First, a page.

I recommend that objections fourth and fifth be dismissed.

  Motions to Dismiss

  The Bank moves to dismiss the objections on the grounds that the Objectors' claims are barred by the Statute of Limitations of the State of New York, and that the New Company and the Reorganization Trustees are not the proper parties in interest. The motions should be denied as to both grounds on the authority of the Manufacturers Trust Company v. Kelby et al., 2 Cir., 125 F.2d 650, which is still the law of this case.

  Findings of Fact and Conclusions of Law

  I make, separately stated and numbered, the following findings of fact and conclusions of law:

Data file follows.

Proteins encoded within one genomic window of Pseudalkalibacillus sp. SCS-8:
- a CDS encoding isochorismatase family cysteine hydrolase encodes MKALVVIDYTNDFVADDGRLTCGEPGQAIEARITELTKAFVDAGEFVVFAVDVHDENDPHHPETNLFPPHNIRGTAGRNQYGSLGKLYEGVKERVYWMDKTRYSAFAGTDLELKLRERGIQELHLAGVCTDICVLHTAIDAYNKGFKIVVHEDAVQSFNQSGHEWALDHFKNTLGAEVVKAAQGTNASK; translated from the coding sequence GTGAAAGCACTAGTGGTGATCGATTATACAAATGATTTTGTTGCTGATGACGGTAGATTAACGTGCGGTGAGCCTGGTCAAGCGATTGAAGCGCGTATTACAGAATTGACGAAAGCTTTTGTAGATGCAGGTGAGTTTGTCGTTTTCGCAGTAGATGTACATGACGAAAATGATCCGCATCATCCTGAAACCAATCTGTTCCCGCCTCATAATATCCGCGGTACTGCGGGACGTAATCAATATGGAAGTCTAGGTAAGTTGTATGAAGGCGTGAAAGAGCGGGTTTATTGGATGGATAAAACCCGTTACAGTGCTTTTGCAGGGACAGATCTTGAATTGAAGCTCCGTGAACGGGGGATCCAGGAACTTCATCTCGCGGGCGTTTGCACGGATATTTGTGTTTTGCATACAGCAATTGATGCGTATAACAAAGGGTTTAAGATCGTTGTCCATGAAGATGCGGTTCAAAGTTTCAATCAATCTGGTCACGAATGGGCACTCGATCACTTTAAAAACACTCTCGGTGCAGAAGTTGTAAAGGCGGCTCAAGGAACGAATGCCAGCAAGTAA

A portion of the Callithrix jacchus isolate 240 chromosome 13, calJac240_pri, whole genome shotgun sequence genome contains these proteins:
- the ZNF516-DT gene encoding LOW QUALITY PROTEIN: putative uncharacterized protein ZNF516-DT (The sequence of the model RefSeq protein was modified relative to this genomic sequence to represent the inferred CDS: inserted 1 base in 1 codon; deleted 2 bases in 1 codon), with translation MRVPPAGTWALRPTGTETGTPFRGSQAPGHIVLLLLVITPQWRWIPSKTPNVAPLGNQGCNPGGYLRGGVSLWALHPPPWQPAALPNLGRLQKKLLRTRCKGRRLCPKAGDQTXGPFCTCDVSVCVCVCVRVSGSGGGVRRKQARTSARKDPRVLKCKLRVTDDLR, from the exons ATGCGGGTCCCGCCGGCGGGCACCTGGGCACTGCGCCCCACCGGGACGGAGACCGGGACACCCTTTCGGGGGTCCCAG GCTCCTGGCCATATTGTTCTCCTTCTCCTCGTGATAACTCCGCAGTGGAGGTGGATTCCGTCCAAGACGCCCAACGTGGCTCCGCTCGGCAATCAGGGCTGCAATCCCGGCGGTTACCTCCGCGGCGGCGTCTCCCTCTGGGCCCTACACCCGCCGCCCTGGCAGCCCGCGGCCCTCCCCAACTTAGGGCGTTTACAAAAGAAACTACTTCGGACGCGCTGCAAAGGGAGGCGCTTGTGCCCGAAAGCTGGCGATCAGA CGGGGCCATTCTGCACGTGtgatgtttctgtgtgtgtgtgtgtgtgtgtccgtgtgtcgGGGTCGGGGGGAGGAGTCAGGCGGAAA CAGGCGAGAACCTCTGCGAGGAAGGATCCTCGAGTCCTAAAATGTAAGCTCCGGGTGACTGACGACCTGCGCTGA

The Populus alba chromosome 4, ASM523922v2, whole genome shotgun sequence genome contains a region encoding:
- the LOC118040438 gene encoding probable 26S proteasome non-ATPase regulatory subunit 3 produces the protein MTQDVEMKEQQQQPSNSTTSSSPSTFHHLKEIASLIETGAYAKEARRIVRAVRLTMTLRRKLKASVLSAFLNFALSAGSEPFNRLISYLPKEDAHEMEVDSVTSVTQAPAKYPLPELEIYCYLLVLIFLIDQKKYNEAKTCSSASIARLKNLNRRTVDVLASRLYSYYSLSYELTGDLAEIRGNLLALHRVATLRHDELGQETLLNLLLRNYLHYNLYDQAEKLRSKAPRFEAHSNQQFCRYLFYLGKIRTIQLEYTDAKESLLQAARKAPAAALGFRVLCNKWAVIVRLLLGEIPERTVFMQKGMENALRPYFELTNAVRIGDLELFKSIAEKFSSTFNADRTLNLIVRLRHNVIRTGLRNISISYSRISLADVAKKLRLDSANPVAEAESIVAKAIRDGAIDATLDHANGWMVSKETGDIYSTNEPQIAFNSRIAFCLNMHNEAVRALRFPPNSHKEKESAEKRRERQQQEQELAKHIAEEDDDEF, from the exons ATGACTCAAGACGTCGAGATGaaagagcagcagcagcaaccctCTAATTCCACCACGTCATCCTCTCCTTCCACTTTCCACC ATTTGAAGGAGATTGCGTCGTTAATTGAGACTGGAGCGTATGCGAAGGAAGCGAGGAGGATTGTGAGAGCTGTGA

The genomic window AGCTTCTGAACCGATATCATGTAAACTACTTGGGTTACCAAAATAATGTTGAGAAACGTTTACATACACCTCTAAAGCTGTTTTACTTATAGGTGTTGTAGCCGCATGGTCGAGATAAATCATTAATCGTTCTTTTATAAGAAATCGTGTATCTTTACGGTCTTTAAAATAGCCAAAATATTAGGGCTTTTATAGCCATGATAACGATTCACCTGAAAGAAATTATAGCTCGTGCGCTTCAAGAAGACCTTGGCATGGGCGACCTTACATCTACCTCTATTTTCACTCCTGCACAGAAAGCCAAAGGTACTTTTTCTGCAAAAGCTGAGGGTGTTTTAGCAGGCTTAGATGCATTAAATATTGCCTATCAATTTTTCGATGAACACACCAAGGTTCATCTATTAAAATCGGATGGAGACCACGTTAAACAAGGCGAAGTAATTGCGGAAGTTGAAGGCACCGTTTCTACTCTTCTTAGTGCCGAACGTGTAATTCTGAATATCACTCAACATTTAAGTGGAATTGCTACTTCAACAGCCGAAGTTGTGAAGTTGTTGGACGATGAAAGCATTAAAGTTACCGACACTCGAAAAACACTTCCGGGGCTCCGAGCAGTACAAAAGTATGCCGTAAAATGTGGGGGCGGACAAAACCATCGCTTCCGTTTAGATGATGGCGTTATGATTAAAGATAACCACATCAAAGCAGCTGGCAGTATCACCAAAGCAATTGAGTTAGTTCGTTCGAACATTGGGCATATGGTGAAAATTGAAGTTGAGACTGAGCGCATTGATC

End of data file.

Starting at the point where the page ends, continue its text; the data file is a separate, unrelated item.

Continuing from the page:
Findings of Fact

  1. Prudence Bonds Corporation, the Debtor herein, was organized on or about December 9, 1919, under the Business Corporations Law of New York, and all of its outstanding shares were issued at the time of its organization for $50,000 cash to Realty Associates.

  2. The Dector's subscribed capital of $50,000 was immediately loaned to the Prudence Company, Inc.

  3. The Prudence Company, Inc., the Guarantor herein, was incorporated as an investment company under article 7 of the Banking Law of New York on or about August 22, 1919, under the name of Reality Associates Investment Corporation, and on or about August 18, 1921, changed its name to the Prudence Company, Inc., by the authority of the Superintendent of Banks; all of its outstanding common stock and $5,000,000 par value of its preferred stock were owned by New York Investors, Inc., and an additional $5,000,000 par value of said preferred stock was owned by the public.